Before GOP presidential hopeful Mitt Romney took the stage with Gov. Nikki Haley and Arizona Sen. John McCain at Charles Towne Landing on Thursday, members of his campaign staff forced a half-dozen members of Occupy Charleston and at least two Ron Paul supporters to leave the premises.
The occupiers had kept a low profile while waiting on the former Massachusetts governor to appear, and they said they had no intention of performing a "mic check" protest like the one they used to disrupt Michele Bachmann's foreign policy speech on the U.S.S. Yorktown in November. Half an hour before Romney's speech, a staffer approached the occupiers with a pair of police officers and told them to leave, saying the section of the state park the campaign had rented was private property. When the City Paper asked the staffer why the occupiers were being thrown out, he said, "I'm sure not telling you."
Also among the outcasts were at least two Ron Paul supporters, neither of whom had created a disturbance. One was Mark Timms, a former member of John McCain's campaign steering committee from 2000 who was wearing a Ron Paul T-shirt under his jacket. "I got in, but they turned me around pretty quickly," Timms said.
Kneena Raheja, who did not identify with either the occupiers or the Ron Paul campaign, said she got the boot after talking to reporters about transgendered people not feeling safe at a Romney rally. "I think it was my statement about how I never leave my house without a snack and a knife because you never know when you're going to be detained by the government," Raheja said.
When Romney, Haley, and McCain finally appeared on the outdoor catwalk, the event went off without a hitch. Romney has dealt with Occupy hecklers at past rallies. When one Occupy Boston member asked Romney to make the statement, "Corporations are abusive people," Romney gave a lengthy rebuttal about the virtues of free-market capitalism.
Haley spoke first, saying, "This is a man who went in as a governor of a liberal state, cut taxes 19 times, and balanced his budget." She said she had asked him what he would do about President Obama's individual health care mandate, which is similar to legislation Romney had championed in Massachusetts, and he told her that South Carolina would be able to get a waiver from the requirement.
McCain said he and Romney had buried the hatchet after the contentious 2008 GOP contest, in which he had criticized Romney for taking inconsistent political stances over the years on issues including abortion. "Mitt and I fought an honorable combat for the nomination of our party back in 2008," McCain said. "I want to tell you that afterwards, there was no person that worked harder, that did more to help me in my quest for the presidency of the United States than Mitt Romney, and I will always be grateful for that."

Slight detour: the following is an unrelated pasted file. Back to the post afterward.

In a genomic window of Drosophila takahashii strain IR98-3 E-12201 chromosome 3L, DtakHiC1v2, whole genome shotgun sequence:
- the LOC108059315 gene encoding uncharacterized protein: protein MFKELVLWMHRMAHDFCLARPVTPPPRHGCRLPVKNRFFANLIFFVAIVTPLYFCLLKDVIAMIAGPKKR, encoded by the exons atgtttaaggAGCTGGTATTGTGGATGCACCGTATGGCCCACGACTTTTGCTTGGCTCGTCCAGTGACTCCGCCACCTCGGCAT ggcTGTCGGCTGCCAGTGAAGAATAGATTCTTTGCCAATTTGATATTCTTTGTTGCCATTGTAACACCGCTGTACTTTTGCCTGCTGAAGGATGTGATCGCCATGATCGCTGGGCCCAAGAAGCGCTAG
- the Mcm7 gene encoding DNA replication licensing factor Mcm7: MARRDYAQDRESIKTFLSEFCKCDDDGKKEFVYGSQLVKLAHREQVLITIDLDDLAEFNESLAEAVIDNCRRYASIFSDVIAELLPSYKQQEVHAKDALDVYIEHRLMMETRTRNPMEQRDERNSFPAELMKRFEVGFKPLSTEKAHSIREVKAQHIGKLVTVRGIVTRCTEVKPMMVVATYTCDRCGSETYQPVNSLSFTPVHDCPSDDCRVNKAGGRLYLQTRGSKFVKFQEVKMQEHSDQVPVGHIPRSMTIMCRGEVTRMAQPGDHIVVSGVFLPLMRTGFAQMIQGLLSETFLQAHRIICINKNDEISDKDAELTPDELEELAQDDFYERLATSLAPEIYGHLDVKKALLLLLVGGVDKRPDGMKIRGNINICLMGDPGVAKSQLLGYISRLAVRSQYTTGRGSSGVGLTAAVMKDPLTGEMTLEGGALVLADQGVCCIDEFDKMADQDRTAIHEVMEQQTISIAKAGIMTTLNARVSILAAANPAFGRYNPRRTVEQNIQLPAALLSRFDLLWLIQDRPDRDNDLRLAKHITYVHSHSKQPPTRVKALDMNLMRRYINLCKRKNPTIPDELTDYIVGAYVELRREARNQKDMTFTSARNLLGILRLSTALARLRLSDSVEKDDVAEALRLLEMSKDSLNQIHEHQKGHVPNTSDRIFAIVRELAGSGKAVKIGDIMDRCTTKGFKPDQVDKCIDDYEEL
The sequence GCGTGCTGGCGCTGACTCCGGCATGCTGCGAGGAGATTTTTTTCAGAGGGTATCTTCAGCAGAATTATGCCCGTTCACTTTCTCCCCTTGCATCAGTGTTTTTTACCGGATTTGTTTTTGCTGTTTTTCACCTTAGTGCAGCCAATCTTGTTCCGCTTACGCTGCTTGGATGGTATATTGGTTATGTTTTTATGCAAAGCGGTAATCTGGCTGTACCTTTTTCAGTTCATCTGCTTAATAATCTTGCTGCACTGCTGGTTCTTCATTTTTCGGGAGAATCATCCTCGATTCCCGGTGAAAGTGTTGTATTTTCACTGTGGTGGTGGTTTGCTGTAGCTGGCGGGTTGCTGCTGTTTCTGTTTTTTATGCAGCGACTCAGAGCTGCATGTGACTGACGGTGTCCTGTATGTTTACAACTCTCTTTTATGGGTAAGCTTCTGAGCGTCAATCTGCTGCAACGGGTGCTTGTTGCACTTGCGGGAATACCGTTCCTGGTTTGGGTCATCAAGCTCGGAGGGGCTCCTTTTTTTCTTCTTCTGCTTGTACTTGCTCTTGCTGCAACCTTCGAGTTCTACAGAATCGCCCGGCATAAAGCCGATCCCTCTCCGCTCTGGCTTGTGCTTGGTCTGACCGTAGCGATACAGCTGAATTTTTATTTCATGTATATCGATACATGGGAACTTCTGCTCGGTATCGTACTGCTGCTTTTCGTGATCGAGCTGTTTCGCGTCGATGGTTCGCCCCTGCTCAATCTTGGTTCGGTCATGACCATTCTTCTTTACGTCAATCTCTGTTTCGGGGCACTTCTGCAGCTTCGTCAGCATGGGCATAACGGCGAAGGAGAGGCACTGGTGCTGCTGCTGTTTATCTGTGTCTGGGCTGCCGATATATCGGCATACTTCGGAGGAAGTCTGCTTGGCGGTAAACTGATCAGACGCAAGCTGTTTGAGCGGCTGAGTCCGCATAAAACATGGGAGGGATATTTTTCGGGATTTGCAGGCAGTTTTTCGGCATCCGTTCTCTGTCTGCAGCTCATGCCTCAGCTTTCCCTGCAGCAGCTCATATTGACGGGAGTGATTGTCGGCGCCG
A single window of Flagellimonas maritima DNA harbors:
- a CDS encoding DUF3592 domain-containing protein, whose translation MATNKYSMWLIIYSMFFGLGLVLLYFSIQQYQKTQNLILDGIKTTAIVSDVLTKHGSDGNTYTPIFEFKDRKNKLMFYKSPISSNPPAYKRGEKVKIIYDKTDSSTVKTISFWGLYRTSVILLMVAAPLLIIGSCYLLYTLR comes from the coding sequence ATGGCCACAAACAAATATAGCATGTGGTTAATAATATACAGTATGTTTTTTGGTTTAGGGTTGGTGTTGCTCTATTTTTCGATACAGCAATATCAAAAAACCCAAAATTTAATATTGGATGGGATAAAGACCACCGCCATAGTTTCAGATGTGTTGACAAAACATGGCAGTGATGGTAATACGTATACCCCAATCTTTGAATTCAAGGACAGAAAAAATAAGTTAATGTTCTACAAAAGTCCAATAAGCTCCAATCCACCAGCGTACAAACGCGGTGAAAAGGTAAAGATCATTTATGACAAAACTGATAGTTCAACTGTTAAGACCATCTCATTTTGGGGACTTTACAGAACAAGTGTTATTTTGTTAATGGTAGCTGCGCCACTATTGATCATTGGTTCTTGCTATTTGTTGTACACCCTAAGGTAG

Romney made no direct critiques of his opponents for the nomination, leaving McCain to take a swing at Rick Santorum by saying that he was an earmark spender, which he called "the gateway to corruption." Romney himself said President Barack Obama had created a regulatory environment that stifles job growth and talked about saving "the soul of what this nation is."
"I think [Obama] wants to change us into an entitlement nation," Romney said, "a European-style social welfare state where the role of government is not to encourage the freedom and opportunity of individuals, but instead to take from some to give to others — thinking that somehow will create greater equality. He's wrong. That's not what America is. We don't want to be Europe. Europe doesn't work in Europe."
Romney also critiqued Obama's support for investing $500 million of tax dollars in failed solar-cell company Solyndra, saying that as a former employee of Bain Capital, he had overseen the investment of a mere $5 million to get the office supply company Staples started.
The occupiers, who stood in the parking lot throughout the event, had planned to ask Romney questions about his support from Super PACs and his involvement with Bain Capital. Bain purchased American Pad and Paper in 1992 and quickly laid off a number of workers at an Indiana plant, leading to a strike and eventual shutdown. Former union leaders say Romney could have done more to save the jobs and resolve the labor dispute.
There was no question-and-answer session at the end of Romney's speech.